Film and whitewashing: a writer’s perspective

Category:  The Arts
Wednesday, March 1st, 2017 at 5:00 PM
Film and whitewashing: a writer’s perspective by Roman Sabella

As with most things involving race in America, controversy comes in many different shapes and sizes. In this case, it is in the form of whitewashing, or the practice of casting white actors to play parts meant for people of color and minorities in general.

Whitewashing has been a problem since the inception of film making, although it exists today in a far less blatant and more subdued form.

Whereas films in the ‘30s and even as late as in the ‘60s, when Mickey Rooney played an Asian landlord while in yellow face, would use such archaic practices as blackface to make white actors literally appear black, today it comes more in the form of discriminate casting.

Some examples are found in movies like “Prince of Persia: The Sands of Time,” where Jake Gyllenhaal plays a man of Persian descent, “The Lone Ranger,” where Johnny Depp plays a Native American, and “The Passion of the Christ,” in which Jim Caviezel plays Christ, who was of Middle Eastern descent.

The most recent offender comes in the form of the upcoming live-action rendition of “Ghost in the Shell,” an anime and manga series which will star Scarlett Johannson as “The Major,” the strong willed, cyborg main character.

While Kodansha, the company who owns the rights to the franchise, has stated that they view this be a good choice of actress for the character, fans have caused an uproar over it.

According to a 2013 study conducted by BBC, 94 percent of film executives in Hollywood are white, which shows massive underrepresentation of minorities, which likely is a large reason why many films are dominated by white people.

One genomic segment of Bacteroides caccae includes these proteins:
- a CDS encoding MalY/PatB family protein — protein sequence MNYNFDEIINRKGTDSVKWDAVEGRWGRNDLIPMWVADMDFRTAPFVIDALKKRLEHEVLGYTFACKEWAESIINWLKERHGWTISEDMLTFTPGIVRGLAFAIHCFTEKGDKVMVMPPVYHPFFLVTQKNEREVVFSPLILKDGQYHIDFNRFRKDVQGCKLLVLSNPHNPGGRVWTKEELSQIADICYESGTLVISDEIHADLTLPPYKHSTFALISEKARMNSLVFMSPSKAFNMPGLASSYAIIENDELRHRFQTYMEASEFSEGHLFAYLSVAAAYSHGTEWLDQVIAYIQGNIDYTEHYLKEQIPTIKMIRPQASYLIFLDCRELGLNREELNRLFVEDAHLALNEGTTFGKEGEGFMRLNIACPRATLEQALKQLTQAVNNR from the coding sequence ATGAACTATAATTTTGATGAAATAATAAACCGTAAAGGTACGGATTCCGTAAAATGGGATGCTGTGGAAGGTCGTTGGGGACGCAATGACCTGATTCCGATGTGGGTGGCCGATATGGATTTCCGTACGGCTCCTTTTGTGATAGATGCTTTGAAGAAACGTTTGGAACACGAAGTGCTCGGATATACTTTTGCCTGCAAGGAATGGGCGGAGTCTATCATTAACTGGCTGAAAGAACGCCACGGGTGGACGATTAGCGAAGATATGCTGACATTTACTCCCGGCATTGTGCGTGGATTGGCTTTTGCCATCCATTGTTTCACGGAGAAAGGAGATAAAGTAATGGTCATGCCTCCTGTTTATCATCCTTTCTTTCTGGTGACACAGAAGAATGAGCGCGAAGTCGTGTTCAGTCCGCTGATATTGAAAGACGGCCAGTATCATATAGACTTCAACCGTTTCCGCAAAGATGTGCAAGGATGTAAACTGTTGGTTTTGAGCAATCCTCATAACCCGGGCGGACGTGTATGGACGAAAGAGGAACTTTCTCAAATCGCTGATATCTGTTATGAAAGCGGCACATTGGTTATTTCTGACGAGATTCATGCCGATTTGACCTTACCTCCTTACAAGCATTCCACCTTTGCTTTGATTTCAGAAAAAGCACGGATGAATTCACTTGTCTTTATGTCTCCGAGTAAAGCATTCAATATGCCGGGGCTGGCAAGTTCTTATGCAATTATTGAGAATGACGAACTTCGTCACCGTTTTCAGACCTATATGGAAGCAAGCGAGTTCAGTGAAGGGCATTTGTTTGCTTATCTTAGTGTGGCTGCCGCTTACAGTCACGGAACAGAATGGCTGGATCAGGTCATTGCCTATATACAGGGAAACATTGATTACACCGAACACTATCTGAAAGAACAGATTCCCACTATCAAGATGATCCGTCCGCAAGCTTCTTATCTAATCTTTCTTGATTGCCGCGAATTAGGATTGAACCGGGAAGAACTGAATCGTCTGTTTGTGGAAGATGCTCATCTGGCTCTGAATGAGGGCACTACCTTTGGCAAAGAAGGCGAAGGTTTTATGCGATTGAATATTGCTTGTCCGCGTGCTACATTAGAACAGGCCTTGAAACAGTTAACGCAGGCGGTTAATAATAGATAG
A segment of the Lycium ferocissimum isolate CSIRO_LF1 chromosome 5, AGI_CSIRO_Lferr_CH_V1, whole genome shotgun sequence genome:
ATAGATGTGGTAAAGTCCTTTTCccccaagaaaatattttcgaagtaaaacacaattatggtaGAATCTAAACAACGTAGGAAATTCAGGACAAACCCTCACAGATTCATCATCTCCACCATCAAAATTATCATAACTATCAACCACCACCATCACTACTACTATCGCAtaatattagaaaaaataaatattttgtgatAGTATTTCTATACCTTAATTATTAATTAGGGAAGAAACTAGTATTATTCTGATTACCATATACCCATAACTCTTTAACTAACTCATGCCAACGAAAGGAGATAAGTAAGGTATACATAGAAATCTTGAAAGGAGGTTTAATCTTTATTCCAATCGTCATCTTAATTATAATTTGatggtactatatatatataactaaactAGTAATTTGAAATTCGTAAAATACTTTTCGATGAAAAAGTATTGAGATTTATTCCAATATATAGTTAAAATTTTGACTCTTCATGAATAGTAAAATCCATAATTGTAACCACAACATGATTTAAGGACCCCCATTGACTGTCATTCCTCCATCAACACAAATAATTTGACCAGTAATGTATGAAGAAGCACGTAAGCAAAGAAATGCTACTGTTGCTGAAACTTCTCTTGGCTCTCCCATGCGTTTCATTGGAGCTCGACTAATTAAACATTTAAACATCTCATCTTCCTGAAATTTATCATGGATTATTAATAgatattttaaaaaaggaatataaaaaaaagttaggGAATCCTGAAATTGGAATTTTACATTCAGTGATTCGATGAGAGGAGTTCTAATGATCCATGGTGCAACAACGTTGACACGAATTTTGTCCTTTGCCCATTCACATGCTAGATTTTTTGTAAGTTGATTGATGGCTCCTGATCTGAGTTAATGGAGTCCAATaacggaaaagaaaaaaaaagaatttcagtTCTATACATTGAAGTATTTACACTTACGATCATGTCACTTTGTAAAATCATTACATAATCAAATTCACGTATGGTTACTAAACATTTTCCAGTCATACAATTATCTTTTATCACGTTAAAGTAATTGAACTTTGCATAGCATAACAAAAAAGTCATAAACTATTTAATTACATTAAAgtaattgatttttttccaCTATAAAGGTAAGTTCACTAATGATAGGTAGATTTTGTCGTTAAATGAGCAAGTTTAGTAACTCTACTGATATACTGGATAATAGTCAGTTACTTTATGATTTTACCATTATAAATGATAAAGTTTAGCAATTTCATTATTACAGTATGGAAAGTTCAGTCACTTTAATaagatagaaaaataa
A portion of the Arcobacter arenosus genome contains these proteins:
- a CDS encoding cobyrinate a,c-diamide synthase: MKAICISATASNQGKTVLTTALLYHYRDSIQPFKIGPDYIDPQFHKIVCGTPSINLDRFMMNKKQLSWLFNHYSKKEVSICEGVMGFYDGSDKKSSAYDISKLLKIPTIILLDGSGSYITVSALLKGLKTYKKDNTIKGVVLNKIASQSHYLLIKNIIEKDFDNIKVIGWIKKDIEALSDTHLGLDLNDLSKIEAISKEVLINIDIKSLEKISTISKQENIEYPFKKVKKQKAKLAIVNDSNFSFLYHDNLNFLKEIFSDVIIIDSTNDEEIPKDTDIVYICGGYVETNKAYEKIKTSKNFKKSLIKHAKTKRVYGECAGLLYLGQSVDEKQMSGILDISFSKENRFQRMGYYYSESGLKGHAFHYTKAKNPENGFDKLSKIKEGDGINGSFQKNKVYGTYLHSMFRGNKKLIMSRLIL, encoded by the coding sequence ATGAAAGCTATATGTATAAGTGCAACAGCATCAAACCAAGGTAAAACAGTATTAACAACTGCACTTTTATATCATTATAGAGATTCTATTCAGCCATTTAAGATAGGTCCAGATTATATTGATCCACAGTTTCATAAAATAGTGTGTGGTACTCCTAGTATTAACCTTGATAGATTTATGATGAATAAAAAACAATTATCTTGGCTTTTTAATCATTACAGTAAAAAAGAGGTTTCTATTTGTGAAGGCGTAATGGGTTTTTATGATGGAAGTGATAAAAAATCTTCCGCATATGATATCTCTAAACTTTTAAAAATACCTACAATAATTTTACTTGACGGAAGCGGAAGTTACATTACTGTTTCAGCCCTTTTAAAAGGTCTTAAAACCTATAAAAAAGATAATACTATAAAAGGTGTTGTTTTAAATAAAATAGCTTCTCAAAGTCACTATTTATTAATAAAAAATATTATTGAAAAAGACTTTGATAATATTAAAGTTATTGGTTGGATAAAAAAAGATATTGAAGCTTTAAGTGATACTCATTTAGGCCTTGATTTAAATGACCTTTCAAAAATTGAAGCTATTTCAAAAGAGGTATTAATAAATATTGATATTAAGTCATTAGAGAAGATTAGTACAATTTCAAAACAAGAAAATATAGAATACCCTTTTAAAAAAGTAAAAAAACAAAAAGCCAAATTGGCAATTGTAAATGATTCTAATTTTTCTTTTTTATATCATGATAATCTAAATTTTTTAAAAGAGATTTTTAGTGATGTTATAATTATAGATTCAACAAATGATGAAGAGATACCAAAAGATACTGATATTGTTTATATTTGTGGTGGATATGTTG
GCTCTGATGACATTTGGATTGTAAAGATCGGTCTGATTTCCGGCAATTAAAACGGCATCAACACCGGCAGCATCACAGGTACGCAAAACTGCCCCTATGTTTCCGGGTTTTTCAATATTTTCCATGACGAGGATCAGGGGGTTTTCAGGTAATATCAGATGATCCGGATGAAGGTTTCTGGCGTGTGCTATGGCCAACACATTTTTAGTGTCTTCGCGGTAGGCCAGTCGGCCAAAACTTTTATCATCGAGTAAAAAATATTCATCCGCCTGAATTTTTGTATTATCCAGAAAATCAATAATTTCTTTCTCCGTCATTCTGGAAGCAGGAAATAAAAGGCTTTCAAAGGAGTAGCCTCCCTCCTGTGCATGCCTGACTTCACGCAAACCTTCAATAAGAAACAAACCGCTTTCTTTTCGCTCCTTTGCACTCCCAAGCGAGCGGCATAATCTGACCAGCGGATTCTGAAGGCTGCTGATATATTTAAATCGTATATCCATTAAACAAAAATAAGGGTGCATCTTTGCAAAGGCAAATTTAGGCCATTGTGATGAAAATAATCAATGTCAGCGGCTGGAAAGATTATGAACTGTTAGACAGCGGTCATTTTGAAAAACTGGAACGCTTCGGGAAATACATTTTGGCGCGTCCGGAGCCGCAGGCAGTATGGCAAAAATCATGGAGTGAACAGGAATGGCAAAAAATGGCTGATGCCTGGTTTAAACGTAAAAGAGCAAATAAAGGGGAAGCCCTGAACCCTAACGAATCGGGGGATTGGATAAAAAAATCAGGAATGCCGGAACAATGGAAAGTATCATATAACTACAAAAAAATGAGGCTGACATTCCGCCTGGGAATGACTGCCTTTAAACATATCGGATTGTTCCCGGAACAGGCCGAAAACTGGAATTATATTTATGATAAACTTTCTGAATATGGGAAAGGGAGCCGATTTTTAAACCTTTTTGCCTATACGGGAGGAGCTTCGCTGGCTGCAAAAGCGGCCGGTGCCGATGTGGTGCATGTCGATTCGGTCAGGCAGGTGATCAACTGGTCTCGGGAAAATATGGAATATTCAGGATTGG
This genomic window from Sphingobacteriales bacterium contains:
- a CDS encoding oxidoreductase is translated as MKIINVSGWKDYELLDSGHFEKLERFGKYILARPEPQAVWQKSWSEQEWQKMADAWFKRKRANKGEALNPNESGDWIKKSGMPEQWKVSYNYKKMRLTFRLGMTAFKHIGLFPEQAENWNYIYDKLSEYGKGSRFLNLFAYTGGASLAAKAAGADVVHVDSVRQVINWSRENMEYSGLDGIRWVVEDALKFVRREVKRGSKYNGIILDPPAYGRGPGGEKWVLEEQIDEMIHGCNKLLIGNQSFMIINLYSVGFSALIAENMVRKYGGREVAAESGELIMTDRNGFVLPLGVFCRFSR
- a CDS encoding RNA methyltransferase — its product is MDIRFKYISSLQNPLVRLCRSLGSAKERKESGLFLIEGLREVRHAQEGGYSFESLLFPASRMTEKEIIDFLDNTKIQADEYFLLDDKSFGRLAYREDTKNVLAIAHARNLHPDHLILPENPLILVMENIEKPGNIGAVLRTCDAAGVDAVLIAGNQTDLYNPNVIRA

In regard to actors, in 2014 a sample of 30,000 Hollywood actors and actresses found 73.1 percent were white, 12.5 percent black, 5.3 percent Asian, 4.9 Hispanic, and 4.2 percent other.

Numbers fluctuated very little over the seven years in which the study at USC was conducted, with the highest percentage being 78 percent white and the lowest 71 percent white, while the numbers moved up and down, but never progressively down.

Of the top 100 films of 2014, only 17 featured a non-white lead or co-lead actor or actress. Whether purposeful or not, this is something that is extremely prevalent in Hollywood and requires more scrutiny to truly understand why it is this way.

One such person who was interested in this lack of racial and ethnic diversity is a British blogger and writer named Nikesh Shukla. Shukla is inspired by the Bechdel Test, which is used to illustrate gender diversity in film. It created what he named the Shukla Test, which is sort of a spiritual successor to Bechdel’s test and to be passed, a film must involve “two ethnic minorities talking to one another for more than five minutes about something other than race”.

While Shukla has done no official experimenting with his test, the study performed by those at the University of Southern California has shed light on the lack of representation in film.

Next time you’re watching a movie, whether in a theater or snuggled up with your cat at home, try to perform your own Shukla Test and see how many of your favorite films would pass the test.

Roman Sabella can be reached at ae.spectator@gmail.com. 

Tags: film, perspective

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